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4 weeks of high-intensity interval training does not alter the exercise-induced growth hormone response in sedentary men.

Sasaki H, Morishima T, Hasegawa Y, Mori A, Ijichi T, Kurihara T, Goto K - Springerplus (2014)

Bottom Line: However, the responses did not change after training period in either group.Furthermore, the training did not significantly affect intramyocellular or intrahepatic lipid content in either group.The present study indicates that 4 weeks of high-intensity interval training does not alter the exercise-induced GH responses, whole body fat mass or intramyocellular and intrahepatic lipid content in sedentary males.

View Article: PubMed Central - PubMed

Affiliation: Graduate School of Sport and Health Science, Ritsumeikan University, Shiga, Japan.

ABSTRACT
This study determined the effects of high-intensity interval training on the exercise-induced growth hormone (GH) responses, whole body and regional fat content. Twenty-four sedentary males were randomized to either a high-intensity interval training (HIT) group or a low-intensity continuous training (LT) group. The HIT group performed intermittent exercises at 85% of [Formula: see text], whereas the LT group performed continuous exercise for 22 min at 45% of [Formula: see text]. Before and after 4 weeks of training, hormonal and metabolic responses to acute exercise were determined. Acute exercise significantly increased GH concentrations in both groups (p < 0.05). However, the responses did not change after training period in either group. Furthermore, the training did not significantly affect intramyocellular or intrahepatic lipid content in either group. The present study indicates that 4 weeks of high-intensity interval training does not alter the exercise-induced GH responses, whole body fat mass or intramyocellular and intrahepatic lipid content in sedentary males.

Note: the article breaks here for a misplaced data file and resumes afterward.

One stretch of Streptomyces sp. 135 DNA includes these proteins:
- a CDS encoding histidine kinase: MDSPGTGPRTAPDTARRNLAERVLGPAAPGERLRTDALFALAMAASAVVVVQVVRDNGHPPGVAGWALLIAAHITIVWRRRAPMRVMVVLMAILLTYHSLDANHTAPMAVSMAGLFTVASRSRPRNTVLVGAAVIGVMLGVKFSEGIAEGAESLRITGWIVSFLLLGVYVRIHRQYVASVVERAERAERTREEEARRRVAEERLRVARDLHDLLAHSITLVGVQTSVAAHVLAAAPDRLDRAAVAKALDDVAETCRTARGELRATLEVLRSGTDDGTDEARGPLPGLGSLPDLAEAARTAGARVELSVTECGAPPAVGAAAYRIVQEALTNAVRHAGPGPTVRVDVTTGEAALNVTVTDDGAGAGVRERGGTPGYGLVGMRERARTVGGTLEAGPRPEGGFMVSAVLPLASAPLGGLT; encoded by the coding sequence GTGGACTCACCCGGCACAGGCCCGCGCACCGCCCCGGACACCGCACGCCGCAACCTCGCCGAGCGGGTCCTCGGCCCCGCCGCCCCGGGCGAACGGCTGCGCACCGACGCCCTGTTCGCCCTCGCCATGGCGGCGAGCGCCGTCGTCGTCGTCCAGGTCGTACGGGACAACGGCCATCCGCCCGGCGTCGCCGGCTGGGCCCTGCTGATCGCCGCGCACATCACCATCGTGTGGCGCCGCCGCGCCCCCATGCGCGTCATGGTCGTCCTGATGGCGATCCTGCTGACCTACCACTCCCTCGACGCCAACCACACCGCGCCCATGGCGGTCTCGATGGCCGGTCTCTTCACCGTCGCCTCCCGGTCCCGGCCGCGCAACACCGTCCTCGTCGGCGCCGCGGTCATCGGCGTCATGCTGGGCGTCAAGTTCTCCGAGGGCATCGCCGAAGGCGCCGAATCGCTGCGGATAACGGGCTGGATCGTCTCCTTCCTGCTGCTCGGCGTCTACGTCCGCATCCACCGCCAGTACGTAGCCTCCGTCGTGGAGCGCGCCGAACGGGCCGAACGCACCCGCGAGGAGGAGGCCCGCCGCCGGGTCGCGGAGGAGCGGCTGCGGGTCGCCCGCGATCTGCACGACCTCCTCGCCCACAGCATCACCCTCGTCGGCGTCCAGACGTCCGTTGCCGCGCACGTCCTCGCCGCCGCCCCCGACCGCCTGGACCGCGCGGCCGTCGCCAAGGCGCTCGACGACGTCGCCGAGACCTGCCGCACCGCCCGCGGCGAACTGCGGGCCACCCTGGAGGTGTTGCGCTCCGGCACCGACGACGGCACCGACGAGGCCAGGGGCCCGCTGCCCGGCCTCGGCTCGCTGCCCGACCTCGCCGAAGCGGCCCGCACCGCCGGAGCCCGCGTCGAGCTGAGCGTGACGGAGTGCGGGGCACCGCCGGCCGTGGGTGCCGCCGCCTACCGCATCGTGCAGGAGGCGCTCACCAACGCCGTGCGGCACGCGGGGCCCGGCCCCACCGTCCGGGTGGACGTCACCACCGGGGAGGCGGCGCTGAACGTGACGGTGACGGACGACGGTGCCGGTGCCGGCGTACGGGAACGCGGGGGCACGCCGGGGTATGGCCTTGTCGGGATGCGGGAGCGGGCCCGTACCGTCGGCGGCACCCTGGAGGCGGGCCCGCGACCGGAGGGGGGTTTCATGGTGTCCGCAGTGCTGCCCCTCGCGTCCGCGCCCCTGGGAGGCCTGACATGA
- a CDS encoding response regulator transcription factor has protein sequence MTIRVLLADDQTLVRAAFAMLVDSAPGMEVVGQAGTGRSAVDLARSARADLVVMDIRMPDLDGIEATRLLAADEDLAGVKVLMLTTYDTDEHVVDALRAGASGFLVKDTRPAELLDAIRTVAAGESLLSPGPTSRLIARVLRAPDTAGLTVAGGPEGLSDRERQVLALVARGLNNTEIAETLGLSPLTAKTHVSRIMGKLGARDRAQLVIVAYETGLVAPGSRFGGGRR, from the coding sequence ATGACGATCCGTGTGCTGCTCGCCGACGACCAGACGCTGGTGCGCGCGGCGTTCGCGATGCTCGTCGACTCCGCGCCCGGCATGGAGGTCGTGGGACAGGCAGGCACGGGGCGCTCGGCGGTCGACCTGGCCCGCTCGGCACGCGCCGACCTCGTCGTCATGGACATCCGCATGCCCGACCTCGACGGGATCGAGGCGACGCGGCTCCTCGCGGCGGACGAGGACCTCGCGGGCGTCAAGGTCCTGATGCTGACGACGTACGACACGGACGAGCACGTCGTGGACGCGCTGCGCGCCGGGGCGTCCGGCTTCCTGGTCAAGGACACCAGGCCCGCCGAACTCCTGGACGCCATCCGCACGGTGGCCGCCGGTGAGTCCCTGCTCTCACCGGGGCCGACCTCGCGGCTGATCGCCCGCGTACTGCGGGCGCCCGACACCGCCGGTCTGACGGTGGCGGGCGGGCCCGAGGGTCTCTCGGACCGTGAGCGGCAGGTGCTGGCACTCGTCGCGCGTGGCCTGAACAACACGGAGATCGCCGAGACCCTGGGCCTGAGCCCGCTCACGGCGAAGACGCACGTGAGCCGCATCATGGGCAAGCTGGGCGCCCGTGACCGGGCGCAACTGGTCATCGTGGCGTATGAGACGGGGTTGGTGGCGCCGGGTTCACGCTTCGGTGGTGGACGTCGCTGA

No MeSH data available.


Related in: MedlinePlus

Hormonal responses to the exercise.(A) Growth hormone (B) Insulin (C) Cortisol. Values represent the means ± SE. *Significantly different than 0 min (p < 0.05).
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Fig2: Hormonal responses to the exercise.(A) Growth hormone (B) Insulin (C) Cortisol. Values represent the means ± SE. *Significantly different than 0 min (p < 0.05).

Mentions: Figure 2 shows the time course of changes in serum GH, insulin and cortisol concentrations during exercise and recovery periods. Before the training period, serum GH concentrations increased significantly during exercise in both groups (p < 0.05). Although a significant increase in serum GH concentration was found during exercise in both groups after the training period, the responses were not significantly different between before and after training periods in either group (Figure 2A). Serum insulin concentrations decreased significantly during exercise in both groups (p < 0.05). Although a significant decrease in serum insulin concentration was revealed after the training period, the responses were not significantly different between before and after training periods in either group (Figure 2B). Serum cortisol concentrations did not change significantly during exercise in either group, but decreased significantly during the recovery period in the LT group. Serum cortisol responses to exercise were similar between before and after training periods in both groups (Figure 2C). The area under the curve (AUC) of serum GH, insulin and cortisol concentrations during exercise and recovery periods did not change significantly between before and after training periods in either group.Figure 2